Taylor Twellman’s Retirement: No Tears Here

I think it was Al Bundy who once said something to the effect of, “the only time it’s ok for a man to cry is when a famous sports guy retires,” and I’ve held to that for most of my adult life.  Whenever one of the greats decides to hang ‘em up, I have no problem getting a little choked up along with him and his family.  Al Bundy said it’s ok.

On Wednesday, the greatest-ever American-born goalscorer held a press conference to announce his retirement.  I tuned in expecting the waterworks to flow, but this time it was different.  For 45 minutes we observed waiting for a wave of emotion but instead were treated to facts and hard truths.

Taylor Twellman, a star striker for Major League Soccer’s New England Revolution, had to call it a career at the ripe age of 30 because concussions robbed him of the ability to participate in physical activity of any sort.

His injury happened as he was scoring a goal.  In an August 2008 game against the LA Galaxy, he jumped to head the ball into the net and goalkeeper Steve Cronin punched him in the base of the skull (attempting to punch the ball away) with full force.  He suffered a concussion and whiplash from which he has yet to recover.  He played the final eight minutes of that game and the final eight games of the season before sitting out the playoffs due to the onset of concussion-related problems.  He played (and scored in) two more games in 2009 and missed all of the 2010 season.  It was a cruel ending to the career of someone who would have stood amongst the giants of American soccer.

He finished his MLS career scoring 101 goals (only 3 of which were penalty kicks). He was the only player to hit the mark before age 30.  He appeared United States 29 times from 2005 through 2007, scoring six goals. He surely would have retired as the all-time leading goal scorer MLS history had the injury not cost him his prime years.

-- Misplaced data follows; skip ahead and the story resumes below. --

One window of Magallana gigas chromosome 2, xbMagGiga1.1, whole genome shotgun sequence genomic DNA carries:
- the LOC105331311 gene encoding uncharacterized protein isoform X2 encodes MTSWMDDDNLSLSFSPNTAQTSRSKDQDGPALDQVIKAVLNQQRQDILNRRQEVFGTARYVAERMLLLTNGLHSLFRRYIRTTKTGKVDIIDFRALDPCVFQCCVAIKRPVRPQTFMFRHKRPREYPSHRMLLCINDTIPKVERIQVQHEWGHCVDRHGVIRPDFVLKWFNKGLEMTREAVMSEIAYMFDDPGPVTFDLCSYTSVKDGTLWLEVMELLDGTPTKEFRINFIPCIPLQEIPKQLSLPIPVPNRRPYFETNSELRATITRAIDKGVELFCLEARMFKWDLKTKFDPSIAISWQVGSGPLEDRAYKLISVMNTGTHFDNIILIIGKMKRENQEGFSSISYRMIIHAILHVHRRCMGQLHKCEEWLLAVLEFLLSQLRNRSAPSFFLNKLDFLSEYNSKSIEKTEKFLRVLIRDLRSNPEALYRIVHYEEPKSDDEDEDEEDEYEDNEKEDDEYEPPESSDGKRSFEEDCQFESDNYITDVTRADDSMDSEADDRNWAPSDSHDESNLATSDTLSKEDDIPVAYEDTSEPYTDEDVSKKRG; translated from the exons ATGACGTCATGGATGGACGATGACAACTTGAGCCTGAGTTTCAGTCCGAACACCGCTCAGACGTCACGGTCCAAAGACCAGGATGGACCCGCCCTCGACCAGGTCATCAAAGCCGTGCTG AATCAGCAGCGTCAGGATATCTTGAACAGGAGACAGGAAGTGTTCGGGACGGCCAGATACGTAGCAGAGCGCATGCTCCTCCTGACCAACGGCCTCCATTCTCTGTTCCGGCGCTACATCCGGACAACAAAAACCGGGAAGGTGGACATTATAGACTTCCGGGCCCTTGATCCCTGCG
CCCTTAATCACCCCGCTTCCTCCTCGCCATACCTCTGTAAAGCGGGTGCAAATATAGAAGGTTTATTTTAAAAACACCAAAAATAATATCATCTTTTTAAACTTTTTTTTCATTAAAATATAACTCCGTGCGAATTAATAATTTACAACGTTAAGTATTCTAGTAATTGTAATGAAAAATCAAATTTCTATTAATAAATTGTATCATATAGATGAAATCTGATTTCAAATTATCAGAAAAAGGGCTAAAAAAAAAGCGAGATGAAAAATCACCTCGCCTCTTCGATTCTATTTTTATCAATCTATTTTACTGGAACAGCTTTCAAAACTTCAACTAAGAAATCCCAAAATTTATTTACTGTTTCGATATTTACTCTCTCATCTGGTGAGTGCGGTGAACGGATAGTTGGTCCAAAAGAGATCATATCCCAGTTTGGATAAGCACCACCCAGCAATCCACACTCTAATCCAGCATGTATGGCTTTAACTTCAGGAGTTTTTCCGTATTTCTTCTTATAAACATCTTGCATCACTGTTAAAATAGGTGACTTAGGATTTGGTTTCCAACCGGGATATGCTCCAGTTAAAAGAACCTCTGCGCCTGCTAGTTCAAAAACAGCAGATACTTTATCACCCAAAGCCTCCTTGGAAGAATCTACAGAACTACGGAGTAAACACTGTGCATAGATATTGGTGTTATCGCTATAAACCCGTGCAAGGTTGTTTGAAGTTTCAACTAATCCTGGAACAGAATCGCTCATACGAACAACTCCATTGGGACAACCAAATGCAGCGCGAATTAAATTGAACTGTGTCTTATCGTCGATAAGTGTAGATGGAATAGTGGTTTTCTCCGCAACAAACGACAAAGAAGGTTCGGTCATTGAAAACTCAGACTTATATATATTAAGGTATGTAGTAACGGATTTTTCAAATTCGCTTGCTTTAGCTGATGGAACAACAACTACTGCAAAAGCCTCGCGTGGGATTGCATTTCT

In his conference, Twellman remained upbeat as he described his various attempts at treatment and the pain we all felt as his career succumbed to what Time Magazine calls the “invisible injury.”

Al Bundy and most of America hated soccer.  “It’s for sisses,” he would say.  But that was twenty years ago.  In 2010 soccer bashing in this country is on the decline as interest by nearly every metric (attendance/sponsorhip/merchandise sales, etc.) increases.  For the holdouts who question the toughness of the sport or its players, Sports Illustrated’s Grant Wahl wrote:

“According to Dr. Robert Cantu, a concussions expert at the Boston University School of Medicine, soccer provides the third-highest number of his patients among professional athletes, behind only football and ice hockey. But unlike those sports, soccer has two big differences: Its players don’t wear helmets, and the pro and international games allow only three substitutions per match with no chance to return, putting pressure on teams to make hasty decisions to keep injured players on the field.”

So to all you Bundys out there, the next time you want to base your “soccer sucks” argument on the lack of physical play, spare a thought for Taylor Twellman.  A warrior lost out on a his chance to cement his domestic legacy or to enjoy some lucrative years playing abroad because of a brain injury suffered on a clean play that was all part of the game.

“I hate the fact that my career has ended because of a brain injury but I have the chance to educate parents and children on concussions,” Twellman said.

And while he was saying goodbye and answering questions, he was smiling bravely and without regret.   The coaches and administrators that followed him on the podium did the same.  And so did I.  Taylor Twellman gave me license to do so.